BLURB: 1997. Scarclaw Fell. The body of teenager Tom Jeffries is found at an outward bound centre. Verdict? Misadventure. But not everyone is convinced. And the truth of what happened in the beautiful but eerie fell is locked in the memories of the tight-knit group of friends who embarked on that fateful trip, and the flimsy testimony of those living nearby. 2017. Enter elusive investigative journalist Scott King, whose podcast examinations of complicated cases have rivalled the success of Serial, with his concealed identity making him a cult internet figure. In a series of six interviews, King attempts to work out how the dynamics of a group of idle teenagers conspired with the sinister legends surrounding the fell to result in Jeffries’ mysterious death. And who’s to blame … As every interview unveils a new revelation, you’ll be forced to work out for yourself how Tom Jeffries died, and who is telling the truth. A chilling, unpredictable and startling thriller, Six Stories is also a classic murder mystery with a modern twist, and a devastating ending.
So, we come, at last, to our turn on the Six Stories blog tour – and unless you’ve been hiding in an old mineshaft on Scarclaw Fell, you’ll have heard the premise – Six Stories is, we learn, an incredibly successful podcast series (like Series and This American Life – I listened to a couple of episodes of Series, but it was old hat by then and I’d read too much about it to make it as gripping as it was for those who listened to it weekly, but I remember thinking it was rather sweet that something as basic and old-fashioned as this – comparable, more than anything, to a radio series – got everyone buzzing in the 21st century.) Anyway, Scott King investigates cases that are unresolved, or have a whiff of something, well, questionable about their resolution – and this one, where a boy’s body – that of Tom Jeffries – was found in 1997, a year after he went missing on Scarclaw Fell, fits that bill. The verdict, officially, was death by misadventure, so no crime was deemed to have been committed. He was staying with a loose, unofficial collective called the Rangers, who took a group of kids – including their own – to stay in a dorm-type building for weekends and do outdoor stuff, like hiking, and…stuff…Although the group of older children – 15-year-olds, by now – only seem interested in drinking and smoking dope in copious amounts. Derek Bickers’ (the man “in charge”, ostensibly!) explanation was along the lines of, “They’re going to do it anyway, so I’d rather they did it while they were safe…”! Except they weren’t! Because one ended up dead! And maybe they would do it anyway, but you don’t facilitate it! I’m not picking holes in the plot here, because it is true that some people think like him…and some parents do too!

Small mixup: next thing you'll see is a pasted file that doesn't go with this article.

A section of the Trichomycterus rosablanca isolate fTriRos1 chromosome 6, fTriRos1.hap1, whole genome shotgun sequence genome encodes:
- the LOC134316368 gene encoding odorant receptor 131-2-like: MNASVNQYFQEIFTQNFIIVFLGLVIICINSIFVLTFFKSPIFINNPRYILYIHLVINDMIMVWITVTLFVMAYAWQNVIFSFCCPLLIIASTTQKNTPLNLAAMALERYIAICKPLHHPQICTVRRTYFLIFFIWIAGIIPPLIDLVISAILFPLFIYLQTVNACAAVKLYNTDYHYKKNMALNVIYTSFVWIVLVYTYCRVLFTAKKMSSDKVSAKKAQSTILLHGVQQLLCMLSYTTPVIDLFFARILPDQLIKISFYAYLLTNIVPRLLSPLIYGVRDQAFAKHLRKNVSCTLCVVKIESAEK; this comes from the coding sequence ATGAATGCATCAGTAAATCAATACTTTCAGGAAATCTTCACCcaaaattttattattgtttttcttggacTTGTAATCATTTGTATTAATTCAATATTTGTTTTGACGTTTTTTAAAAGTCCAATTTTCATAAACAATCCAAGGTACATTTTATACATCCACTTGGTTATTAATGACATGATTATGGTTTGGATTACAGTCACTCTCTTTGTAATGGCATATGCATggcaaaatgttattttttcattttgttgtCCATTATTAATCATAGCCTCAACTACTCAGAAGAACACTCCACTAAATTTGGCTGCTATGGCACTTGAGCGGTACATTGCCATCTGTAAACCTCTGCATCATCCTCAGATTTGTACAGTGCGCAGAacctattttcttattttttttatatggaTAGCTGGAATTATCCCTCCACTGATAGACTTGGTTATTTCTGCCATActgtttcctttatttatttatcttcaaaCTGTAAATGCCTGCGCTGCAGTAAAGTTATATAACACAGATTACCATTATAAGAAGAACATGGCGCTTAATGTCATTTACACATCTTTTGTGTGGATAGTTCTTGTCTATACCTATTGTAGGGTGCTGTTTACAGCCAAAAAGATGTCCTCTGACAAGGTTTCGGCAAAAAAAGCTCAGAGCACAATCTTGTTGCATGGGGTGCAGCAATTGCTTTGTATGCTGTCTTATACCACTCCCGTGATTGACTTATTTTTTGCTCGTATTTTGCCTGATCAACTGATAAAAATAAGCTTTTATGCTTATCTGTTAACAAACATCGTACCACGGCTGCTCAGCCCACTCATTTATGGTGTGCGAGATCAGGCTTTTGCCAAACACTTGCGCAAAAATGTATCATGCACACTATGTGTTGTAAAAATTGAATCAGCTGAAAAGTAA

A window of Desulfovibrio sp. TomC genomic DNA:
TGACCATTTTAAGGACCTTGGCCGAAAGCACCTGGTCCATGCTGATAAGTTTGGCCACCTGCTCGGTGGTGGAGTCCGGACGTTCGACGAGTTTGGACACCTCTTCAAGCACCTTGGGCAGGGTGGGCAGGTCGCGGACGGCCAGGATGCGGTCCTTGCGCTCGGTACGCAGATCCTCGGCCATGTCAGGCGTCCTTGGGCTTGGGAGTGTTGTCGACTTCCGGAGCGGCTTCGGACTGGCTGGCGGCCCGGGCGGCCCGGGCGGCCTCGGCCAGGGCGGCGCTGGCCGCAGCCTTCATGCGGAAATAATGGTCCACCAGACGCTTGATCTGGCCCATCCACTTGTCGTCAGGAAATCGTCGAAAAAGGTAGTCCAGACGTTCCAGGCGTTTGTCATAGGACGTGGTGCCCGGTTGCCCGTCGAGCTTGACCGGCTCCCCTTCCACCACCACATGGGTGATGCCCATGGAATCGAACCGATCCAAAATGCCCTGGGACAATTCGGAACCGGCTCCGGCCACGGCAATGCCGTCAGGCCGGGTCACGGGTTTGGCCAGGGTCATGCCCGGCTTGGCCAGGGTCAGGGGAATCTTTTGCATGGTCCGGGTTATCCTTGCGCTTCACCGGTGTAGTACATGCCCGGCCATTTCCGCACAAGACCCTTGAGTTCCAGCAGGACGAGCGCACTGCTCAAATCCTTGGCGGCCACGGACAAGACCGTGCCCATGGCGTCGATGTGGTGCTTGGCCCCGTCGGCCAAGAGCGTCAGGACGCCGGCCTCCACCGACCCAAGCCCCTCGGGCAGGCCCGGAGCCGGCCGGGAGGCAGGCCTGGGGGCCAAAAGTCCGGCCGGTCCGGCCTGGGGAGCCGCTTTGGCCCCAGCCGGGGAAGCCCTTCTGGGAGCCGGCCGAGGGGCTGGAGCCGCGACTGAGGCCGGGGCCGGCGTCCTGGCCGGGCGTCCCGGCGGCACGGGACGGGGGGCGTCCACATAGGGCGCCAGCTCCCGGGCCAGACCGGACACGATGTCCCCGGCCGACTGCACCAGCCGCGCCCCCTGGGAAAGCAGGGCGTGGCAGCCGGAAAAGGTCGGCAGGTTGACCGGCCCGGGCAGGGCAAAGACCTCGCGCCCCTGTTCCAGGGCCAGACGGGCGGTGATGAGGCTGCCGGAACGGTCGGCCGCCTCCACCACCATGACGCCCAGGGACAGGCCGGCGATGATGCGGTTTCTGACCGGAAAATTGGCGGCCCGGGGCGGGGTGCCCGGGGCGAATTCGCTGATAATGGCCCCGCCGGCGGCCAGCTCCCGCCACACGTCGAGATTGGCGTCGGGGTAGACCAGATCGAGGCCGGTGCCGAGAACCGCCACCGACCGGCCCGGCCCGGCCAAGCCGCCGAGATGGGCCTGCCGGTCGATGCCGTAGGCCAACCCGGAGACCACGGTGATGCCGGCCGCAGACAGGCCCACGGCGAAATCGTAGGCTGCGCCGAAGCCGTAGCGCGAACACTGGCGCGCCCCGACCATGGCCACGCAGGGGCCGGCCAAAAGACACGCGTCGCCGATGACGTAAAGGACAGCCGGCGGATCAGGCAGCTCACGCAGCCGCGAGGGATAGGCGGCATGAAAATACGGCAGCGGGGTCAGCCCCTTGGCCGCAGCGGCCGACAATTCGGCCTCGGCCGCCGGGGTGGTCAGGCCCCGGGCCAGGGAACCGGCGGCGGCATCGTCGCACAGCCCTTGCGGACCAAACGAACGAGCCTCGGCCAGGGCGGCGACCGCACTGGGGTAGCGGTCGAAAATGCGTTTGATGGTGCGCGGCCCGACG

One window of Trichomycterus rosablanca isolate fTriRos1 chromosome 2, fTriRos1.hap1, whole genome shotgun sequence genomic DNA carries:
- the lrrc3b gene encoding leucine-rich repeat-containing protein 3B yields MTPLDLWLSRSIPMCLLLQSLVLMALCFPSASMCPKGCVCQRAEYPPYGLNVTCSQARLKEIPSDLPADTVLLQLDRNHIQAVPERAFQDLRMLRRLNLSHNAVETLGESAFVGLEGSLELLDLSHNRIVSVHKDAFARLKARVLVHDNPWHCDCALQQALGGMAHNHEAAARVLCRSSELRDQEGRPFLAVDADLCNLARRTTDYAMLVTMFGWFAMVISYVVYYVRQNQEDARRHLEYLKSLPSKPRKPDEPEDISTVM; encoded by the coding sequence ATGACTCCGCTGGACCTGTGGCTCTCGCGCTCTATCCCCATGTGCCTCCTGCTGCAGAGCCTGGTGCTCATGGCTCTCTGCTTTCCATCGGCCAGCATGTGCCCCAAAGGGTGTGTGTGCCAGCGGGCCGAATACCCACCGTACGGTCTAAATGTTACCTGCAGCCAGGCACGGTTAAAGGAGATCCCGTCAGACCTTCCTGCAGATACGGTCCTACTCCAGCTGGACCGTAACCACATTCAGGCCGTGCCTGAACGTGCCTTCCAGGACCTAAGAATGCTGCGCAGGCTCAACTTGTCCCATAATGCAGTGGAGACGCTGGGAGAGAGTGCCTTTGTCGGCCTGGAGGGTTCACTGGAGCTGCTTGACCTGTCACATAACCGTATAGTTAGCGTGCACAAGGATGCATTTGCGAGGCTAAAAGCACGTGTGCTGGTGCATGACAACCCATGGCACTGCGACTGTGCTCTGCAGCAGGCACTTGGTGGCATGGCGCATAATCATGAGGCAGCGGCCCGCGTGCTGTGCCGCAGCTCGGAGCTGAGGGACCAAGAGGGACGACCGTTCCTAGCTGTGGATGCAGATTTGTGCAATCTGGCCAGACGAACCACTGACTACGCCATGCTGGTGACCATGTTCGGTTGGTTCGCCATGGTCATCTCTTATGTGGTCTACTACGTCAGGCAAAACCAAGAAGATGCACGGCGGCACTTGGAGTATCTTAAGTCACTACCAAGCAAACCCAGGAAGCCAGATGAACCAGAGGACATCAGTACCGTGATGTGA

At first, I questioned why any group of teenagers would want to spend weekends in the country, like proper, rough boggy hill-land. I grew up in a place like that, and, while it’s great when you’re ten and messing about on a Shetland pony – actually, it’s totally idyllic – by the time you’re a teenager, it’s pretty fucking crap. But it emerges that, during the week, each one of them feels a kind of outcast at school, or at home, so these weekends give them a chance to get together with other kids, even if they don’t talk to each other during the week.
So, each week, a different member of the Rangers, plus a local man who the kids had met on the fell, gives their take on what happened that weekend, and what could have happened to Tom Jeffries. We also hear from the landowner, Harry Saint Clements-Ramsay, who found the body with two friends, and who is now the owner of the land, and who returns between each episode. Loved this set-up – the whole book knits together really quickly, and because it’s written how we talk, it reads really quickly. I found the dialogue incredibly good, and each character had a fabulously unique way of talking. I kept wondering if the author had dictated it, then written it – the whole idea, after the popularity of podcasts, is really now. I feel you can’t, in reviewing this book, talk much about the plot, as, after giving the basic set-up, you want people to discover it for themselves!
It’s proper creepy – I got this horrible chill at one point, and had to put the book down, and it reminded me that the last time I felt that horrible creepiness was as a teenager, reading Gerald’s Game, by Stephen King, which never seems to be rated by anyone except me…it’s got the same unknown scary Thing (😁) from the outdoors coming for you. There’s various horribly vague sightings on the hill, and somehow that vagueness makes it worse!
The ending is just so clever. I spoke of the plot knitting together quickly, and this is where we see the finished article – I feel people have been tweeting #WTFthatending about the wrong book, doubtless because the other (also great) book is backed by a huge powerhouse of a publishers! Well, I say we should be tweeting, #WTFthisendingtoo, as it’s so fucking clever – I mean that in two ways: a) the concept of a book written like a podcast; and b) the ending. One of these books you so wish you’d thought of first…and, really, such original ideas don’t come along to make me think that very often, so I can’t give it higher praise than that….I’ve been thinking, yep, if Hitchcock were around nowadays, he’d love this idea too…
(Note: I haven’t read anything else since finishing off this book, but I feel like I’ve written this review the way I’d talk, which I don’t think I normally do….this Six Stories thing is catching!)
Don’t miss it!
I received a copy of this book from Karen Sullivan and Anne Cater at Orenda Books in exchange for an honest review.